At freshman orientation each summer, Hilbert College President Cynthia A. Zane made a point of telling new students that she looked forward to the privilege of handing them their diplomas in four years. Zane delivered a similar message again this past August, but with a subtle change. She left herself out of the equation, instead telling students that Hilbert College would have the privilege of giving them their diplomas in 2021.
Zane won't be around the campus to see the current crop of freshmen complete their degrees. On Thursday, she announced at the college's Board of Trustees meeting that she will retire at the end of the current academic year, June 30, 2018.
Zane, 68, has been president of the Hamburg college of about 1,100 students since 2006. She quickly became a leader in efforts among area higher education administrators to work more cooperatively on issues facing all colleges and universities.
At Hilbert, she oversaw an expansion of the college's academic offerings, including cybersecurity and sports industry management; the construction of a 155-bed residence hall; the completion of a successful re-accreditation process with the Middle States Commission for Higher Education; and the establishment of the college's first-ever graduate degree programs.
Zane also helped spearhead with Sister Margaret Carney, the former St. Bonaventure University president, the exploration of a possible merger between Hilbert and St. Bonaventure. The two Catholic institutions studied merger and other collaborative possibilities for 18 months.
The two institutions agreed in 2015 to continue as two distinct and separate entities, but Zane said colleges around the country, not just in Western New York, will need to partner more closely with each other if they plan to survive the paradigm shift higher education currently is in.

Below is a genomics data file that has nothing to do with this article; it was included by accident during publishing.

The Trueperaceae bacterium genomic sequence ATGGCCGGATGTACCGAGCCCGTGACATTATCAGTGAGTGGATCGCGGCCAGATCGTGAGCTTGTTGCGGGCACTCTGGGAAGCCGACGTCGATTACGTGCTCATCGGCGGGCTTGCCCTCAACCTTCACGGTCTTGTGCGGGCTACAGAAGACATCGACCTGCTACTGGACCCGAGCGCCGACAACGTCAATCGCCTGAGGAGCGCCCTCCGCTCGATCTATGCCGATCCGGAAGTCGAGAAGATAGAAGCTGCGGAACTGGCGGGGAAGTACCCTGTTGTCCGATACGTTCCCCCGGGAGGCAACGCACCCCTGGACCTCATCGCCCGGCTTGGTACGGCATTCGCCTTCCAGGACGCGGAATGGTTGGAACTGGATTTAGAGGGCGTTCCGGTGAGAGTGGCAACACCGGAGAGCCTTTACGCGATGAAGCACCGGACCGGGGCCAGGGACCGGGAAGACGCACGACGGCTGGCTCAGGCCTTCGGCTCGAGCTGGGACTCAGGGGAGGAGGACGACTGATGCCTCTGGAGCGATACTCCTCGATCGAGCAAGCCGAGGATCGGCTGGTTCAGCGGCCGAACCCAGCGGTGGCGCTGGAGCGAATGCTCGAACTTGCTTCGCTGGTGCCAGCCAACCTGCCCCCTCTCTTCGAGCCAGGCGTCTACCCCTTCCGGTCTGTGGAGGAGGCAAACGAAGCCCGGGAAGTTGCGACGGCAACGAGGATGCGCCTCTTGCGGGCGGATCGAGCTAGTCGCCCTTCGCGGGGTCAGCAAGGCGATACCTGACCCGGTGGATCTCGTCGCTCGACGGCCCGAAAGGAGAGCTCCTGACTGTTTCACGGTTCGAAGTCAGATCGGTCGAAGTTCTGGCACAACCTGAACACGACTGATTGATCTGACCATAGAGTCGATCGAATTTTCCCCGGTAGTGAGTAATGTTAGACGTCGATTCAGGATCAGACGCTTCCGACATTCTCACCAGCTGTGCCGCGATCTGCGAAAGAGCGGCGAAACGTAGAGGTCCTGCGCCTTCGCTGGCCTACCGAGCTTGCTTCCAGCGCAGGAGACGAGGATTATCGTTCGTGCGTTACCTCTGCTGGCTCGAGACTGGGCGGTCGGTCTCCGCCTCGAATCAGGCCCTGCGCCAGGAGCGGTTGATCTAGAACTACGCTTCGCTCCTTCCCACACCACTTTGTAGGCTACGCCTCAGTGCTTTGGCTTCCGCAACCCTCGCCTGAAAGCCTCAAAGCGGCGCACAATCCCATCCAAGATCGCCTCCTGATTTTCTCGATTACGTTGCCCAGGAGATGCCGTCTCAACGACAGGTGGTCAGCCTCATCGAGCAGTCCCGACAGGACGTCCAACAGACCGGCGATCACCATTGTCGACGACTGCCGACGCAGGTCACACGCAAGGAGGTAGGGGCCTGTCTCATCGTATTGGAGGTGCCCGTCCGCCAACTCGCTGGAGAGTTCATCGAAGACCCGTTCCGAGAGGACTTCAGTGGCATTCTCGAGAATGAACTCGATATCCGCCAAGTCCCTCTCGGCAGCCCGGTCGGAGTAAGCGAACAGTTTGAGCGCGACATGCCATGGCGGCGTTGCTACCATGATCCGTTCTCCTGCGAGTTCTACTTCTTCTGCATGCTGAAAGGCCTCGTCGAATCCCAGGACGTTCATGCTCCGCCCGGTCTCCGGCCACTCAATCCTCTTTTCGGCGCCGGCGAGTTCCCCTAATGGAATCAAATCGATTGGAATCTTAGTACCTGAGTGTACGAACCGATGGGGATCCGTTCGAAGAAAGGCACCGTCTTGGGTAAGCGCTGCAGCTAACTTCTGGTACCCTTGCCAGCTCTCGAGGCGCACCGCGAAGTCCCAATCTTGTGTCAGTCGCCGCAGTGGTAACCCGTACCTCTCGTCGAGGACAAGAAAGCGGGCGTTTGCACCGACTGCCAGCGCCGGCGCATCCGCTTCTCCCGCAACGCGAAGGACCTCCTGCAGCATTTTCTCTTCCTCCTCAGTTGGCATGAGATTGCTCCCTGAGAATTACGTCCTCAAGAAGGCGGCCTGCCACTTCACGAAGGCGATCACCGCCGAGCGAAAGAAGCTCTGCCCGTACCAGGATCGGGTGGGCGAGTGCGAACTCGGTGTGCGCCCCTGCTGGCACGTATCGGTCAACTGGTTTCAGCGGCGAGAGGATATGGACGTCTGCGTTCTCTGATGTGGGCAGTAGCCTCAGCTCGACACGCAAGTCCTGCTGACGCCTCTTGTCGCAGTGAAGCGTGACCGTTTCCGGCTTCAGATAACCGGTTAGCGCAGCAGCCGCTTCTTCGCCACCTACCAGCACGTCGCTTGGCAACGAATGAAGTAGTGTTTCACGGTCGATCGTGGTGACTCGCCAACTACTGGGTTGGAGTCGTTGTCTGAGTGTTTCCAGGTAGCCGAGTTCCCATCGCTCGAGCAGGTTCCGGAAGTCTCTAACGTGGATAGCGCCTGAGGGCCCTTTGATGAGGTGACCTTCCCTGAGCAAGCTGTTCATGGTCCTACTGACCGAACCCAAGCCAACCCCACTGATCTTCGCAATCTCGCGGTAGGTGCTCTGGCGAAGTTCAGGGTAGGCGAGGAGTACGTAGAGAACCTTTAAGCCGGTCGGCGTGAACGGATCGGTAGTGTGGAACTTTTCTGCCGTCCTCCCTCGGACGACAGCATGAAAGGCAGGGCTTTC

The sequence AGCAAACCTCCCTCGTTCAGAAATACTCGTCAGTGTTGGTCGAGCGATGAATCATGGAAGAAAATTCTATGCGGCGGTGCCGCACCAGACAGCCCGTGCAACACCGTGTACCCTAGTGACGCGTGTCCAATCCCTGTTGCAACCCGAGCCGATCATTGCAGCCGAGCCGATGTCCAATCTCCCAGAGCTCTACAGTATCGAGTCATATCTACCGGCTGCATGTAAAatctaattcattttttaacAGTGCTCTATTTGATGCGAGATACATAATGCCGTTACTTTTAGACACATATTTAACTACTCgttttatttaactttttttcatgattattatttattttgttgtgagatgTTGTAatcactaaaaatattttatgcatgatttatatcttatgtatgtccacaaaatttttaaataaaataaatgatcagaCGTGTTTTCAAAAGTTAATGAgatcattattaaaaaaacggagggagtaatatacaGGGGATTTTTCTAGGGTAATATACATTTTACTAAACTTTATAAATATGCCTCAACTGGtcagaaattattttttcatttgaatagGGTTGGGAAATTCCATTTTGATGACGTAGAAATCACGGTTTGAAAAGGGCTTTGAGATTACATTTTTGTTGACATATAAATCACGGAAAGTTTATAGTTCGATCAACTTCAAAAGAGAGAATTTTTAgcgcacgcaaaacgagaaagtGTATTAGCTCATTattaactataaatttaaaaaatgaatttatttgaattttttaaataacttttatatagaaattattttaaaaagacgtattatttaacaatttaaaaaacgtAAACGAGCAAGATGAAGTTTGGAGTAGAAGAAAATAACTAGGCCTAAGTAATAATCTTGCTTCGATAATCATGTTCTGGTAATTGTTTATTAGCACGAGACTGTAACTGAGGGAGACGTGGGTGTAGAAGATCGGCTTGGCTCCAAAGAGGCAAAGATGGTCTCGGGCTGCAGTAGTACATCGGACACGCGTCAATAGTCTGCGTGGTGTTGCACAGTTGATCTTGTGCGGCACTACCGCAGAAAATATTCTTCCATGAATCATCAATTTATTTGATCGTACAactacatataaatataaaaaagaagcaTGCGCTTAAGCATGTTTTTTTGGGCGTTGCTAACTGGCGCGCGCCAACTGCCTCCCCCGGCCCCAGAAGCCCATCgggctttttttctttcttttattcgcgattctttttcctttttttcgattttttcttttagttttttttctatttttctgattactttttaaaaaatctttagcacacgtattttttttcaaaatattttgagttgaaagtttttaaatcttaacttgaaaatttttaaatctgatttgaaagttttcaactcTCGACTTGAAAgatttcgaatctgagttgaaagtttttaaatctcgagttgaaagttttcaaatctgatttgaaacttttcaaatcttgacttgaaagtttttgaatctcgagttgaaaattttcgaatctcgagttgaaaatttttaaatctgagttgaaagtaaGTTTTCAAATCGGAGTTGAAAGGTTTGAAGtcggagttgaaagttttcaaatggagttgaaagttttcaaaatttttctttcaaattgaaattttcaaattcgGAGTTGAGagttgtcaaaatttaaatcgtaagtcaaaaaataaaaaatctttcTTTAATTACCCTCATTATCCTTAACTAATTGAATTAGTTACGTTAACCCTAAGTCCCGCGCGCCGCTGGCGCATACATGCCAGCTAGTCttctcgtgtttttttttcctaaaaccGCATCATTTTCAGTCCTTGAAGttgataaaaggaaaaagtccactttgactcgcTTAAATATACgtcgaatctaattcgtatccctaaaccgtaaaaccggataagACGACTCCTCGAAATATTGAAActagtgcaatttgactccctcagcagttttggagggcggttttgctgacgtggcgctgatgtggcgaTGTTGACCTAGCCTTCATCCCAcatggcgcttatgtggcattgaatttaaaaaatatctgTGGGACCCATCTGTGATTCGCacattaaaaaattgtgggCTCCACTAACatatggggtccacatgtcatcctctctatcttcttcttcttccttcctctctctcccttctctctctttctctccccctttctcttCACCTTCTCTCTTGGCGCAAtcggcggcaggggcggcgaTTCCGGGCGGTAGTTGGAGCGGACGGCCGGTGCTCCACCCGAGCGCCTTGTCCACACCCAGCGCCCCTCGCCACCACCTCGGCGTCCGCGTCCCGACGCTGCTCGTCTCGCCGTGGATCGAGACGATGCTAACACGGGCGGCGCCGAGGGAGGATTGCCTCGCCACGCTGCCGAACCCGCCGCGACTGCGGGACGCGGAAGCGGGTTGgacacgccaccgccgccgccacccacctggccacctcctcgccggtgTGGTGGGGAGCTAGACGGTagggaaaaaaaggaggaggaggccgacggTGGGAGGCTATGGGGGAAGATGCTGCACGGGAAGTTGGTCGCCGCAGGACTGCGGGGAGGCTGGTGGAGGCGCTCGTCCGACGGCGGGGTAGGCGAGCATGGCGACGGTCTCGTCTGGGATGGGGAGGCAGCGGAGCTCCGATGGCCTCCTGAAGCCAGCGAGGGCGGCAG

"I think collaborative partnerships, even though Sister Margaret and I were not successful in navigating that outcome for our two institutions during our time of leadership, it has not diminished my belief that ultimately it is going to be an important strategy for institutions around this country to consider," she said.
Zane called it a good time to step aside, with a strong leadership team at the college in place and the largest freshman class in four years.
She also has personal reasons. Her husband, Stephen Mazurek, recently retired as a professor at the University of Detroit Mercy School of Law, and after years of commuting to see each other, "it's time to work on learning to live together full time," she said.
The couple has five children and 10 grandchildren, soon to be 11.
"Our goal is to travel a lot and to spend more quality time with each other, as well as with our grandchildren," Zane said.
The Hilbert board plans to conduct a national search for Zane's successor and expects to have a candidate named sometime in early 2018, said Edward Gelia Jr., immediate past chairman of the board.
"We already have an RFP (request for proposals) drawn up for search firms," he said.
The board will focus on the search at a scheduled retreat in October.
Gelia praised Zane's stewardship of the college and energetic involvement in the Western New York community.
"She's leaving the college in a very good situation," he said.